A University Endowment Got Sued for Lagging the S&P 500. Now, It’s Fighting Back.

A major donor claims that the University of Colorado’s “abysmal” and “fee-laden” active strategy has cost $1 billion.

(Bigstock photo)

(Bigstock photo)

The University of Colorado has thrown its weight into defending an unusual lawsuit against its foundation, which alleges mismanagement of the $2.4 billion portfolio for lagging the stock market — despite outperforming peers and its own benchmark.

Rich and elderly donor Clarence Herbst sued in July after years of agitating against active management and alternative investments. “He has carried this banner for decades,” foundation president and CEO Jack Finlaw told Institutional Investor at the time.

The university has jumped into the legal fray between its foundation and Herbst to support dismissing the lawsuit. That decision could come down anytime from next week until months from now, Finlaw said Monday in a phone interview. He characterized the university’s participation as “pretty significant,” but wouldn’t predict the outcome of the dismissal request.

“While people can have various opinions on active-versus-passive investing, it really doesn’t rise to a legal issue,” Finlaw said.

[II Deep Dive: University Endowment Sued for Underperforming the S&P 500]

Herbst claims to have donated about $5 million to his alma mater, and is a trustee emeritus with no say over investment strategy — except, potentially, via the courts. The complaint lists three other plaintiffs, all recent graduates of the university.

“Unwise and unlawful investment decisions” have cost CU students, faculty, alumni, donors, and Colorado taxpayers approximately $1 billion, and that amount of money should be paid back to those groups, the updated lawsuit alleged. “Even in the face of a global health pandemic, and what appears to be another recession, the index funds advocated for by plaintiffs are almost certainly trouncing the CU Foundation’s expensive, fee-laden, actively managed, and alternative-investment-dependent investments.”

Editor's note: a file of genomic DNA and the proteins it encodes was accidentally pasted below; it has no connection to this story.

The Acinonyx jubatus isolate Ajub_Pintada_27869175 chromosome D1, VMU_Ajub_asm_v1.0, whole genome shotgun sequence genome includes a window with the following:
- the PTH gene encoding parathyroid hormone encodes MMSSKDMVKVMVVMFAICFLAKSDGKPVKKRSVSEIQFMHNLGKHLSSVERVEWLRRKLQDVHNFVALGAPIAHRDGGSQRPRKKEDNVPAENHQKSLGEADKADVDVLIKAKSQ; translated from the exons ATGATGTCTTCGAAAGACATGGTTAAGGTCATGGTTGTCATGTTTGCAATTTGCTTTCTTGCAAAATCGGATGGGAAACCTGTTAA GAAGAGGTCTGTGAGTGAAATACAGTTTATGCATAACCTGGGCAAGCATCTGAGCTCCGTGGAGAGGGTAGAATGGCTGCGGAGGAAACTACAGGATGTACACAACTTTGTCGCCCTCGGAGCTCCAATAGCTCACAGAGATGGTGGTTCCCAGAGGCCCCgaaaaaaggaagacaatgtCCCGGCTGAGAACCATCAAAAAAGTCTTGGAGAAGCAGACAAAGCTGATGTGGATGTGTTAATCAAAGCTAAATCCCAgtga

But the active and alts-oriented strategy is typical for a major U.S. nonprofit fund and has outperformed most of its peers, according to endowment and foundation tracker NACUBO and Finlaw.

Since the lawsuit was filed, the foundation reported 4.2 percent returns on its $1.8 billion endowment pool for the year ending June 30, topping its internal benchmark by 0.4 percentage points.

Herbst used these results as further evidence in his latest claims, pointing out that the S&P 500 returned 7.37 percent and his favored Vanguard fund delivered 6.35 during the same period. “Defendants’ refusal to invest a substantial percentage” or all of the endowment assets “in low cost, passive index funds has likely cost the university tens of millions of dollars thus far in 2020.”

Almost no endowments of CU’s size in the U.S. manage their portfolios passively, despite evidence that most active managers underperform after fees. If this lawsuit succeeds in arguing that active management is a breach of fiduciary duty, U.S institutions — from Ivy League universities to local charities — could potentially be open to similar claims.

Finlaw wouldn’t weigh in on the implications of a Herbst win, except on CU. “I can’t speak on behalf of the university, but anything we have at the foundation, we hold for the benefit of the University of Colorado,” he told II. “So if we were ever asked to pay a judgement from the lawsuit, it would come from the university’s assets.”

Still, he said, “I’m optimistic that active-versus-passive is a matter for conversation, but not really a matter for the courts.”